In a small, cozy house, an old man named Mr. White lived with his wife and their son, Herbert.
One cold and wet night, the family was visited by a friend, Sergeant-Major Morris, who had recently returned from India. As they sat around the fire, Morris told them about his adventures and showed them a mysterious object he had acquired - a dried monkey's paw. He explained that the paw had a spell put on it by an old Fakir, which granted three wishes to three different men.
"It had a spell put on it by an old Fakir," said the Sergeant-Major, "a very holy man. He wanted to show that fate ruled people's lives, and that those who interfered with it did so to their sorrow."
Despite Morris's warnings about the consequences of using the paw, Mr. White decided to keep it and wished for £200. The next day, a representative from the company where Herbert worked arrived at their house to inform them that their son had been killed in a machinery accident. As compensation, the company offered the Whites £200, the exact amount Mr. White had wished for.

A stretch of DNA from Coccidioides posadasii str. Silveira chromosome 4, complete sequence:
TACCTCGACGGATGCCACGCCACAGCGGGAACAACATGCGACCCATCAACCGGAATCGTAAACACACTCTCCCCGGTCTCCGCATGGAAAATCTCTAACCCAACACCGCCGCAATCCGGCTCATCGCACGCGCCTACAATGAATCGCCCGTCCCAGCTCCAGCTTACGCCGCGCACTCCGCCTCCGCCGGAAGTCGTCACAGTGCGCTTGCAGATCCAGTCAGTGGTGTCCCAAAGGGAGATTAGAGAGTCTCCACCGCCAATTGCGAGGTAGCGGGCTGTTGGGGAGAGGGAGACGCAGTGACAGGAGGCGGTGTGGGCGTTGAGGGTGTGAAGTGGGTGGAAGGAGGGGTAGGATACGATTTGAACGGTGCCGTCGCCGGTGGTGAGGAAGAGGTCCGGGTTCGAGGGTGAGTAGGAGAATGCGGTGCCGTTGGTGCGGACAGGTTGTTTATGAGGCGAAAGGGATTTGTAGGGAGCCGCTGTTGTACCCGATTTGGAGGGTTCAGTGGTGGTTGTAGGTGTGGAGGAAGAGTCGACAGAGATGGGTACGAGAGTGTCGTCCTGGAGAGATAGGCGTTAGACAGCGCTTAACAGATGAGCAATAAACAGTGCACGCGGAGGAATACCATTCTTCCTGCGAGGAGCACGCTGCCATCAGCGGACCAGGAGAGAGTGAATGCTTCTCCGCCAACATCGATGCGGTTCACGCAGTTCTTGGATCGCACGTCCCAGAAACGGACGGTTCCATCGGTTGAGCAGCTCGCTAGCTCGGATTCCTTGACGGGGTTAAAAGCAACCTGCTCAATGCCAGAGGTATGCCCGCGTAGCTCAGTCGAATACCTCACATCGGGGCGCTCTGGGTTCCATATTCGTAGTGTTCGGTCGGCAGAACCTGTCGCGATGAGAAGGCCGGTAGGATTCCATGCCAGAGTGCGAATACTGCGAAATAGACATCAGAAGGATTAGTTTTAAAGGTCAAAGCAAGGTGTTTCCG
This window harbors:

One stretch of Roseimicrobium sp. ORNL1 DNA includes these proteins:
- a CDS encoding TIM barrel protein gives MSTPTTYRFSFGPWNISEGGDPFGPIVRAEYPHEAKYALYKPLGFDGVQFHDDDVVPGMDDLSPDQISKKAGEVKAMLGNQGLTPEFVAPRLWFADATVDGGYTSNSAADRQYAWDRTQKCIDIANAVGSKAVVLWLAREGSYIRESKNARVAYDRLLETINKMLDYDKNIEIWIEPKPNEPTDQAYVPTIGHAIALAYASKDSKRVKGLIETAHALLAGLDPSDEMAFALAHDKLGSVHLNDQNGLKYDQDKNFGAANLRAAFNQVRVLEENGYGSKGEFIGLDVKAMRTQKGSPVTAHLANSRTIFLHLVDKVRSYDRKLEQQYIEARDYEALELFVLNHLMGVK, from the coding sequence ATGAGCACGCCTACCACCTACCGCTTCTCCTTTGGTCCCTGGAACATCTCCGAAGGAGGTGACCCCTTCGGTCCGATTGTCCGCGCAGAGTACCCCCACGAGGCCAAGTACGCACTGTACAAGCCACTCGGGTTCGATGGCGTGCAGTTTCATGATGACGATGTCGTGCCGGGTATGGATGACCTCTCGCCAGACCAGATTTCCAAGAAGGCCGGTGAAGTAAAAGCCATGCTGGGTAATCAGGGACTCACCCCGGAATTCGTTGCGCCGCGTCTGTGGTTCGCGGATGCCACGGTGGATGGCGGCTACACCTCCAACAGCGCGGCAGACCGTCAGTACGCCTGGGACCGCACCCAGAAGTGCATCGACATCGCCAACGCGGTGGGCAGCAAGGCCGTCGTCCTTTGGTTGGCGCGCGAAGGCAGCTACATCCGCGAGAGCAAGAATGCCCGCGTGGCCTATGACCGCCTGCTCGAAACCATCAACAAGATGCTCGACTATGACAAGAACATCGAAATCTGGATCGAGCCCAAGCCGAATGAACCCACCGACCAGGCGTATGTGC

Devastated by the loss of their son, Mrs. White became desperate and urged her husband to use the monkey's paw to wish Herbert back to life. Reluctantly, Mr. White made the wish, and soon after, they heard knocking on their front door. Fearing the consequences of his wish, Mr. White quickly used the paw to make his third and final wish before opening the door.
He raised his hand. "I wish my son alive again." The talisman fell to the floor, and he regarded it fearfully.
When they opened the door, the street was empty, and their son was nowhere to be found. The Whites were left to face the harsh reality that their son was gone forever, and the monkey's paw had only brought them pain and suffering. The story serves as a cautionary tale about the dangers of tampering with fate and the unintended consequences that can come from seemingly harmless desires.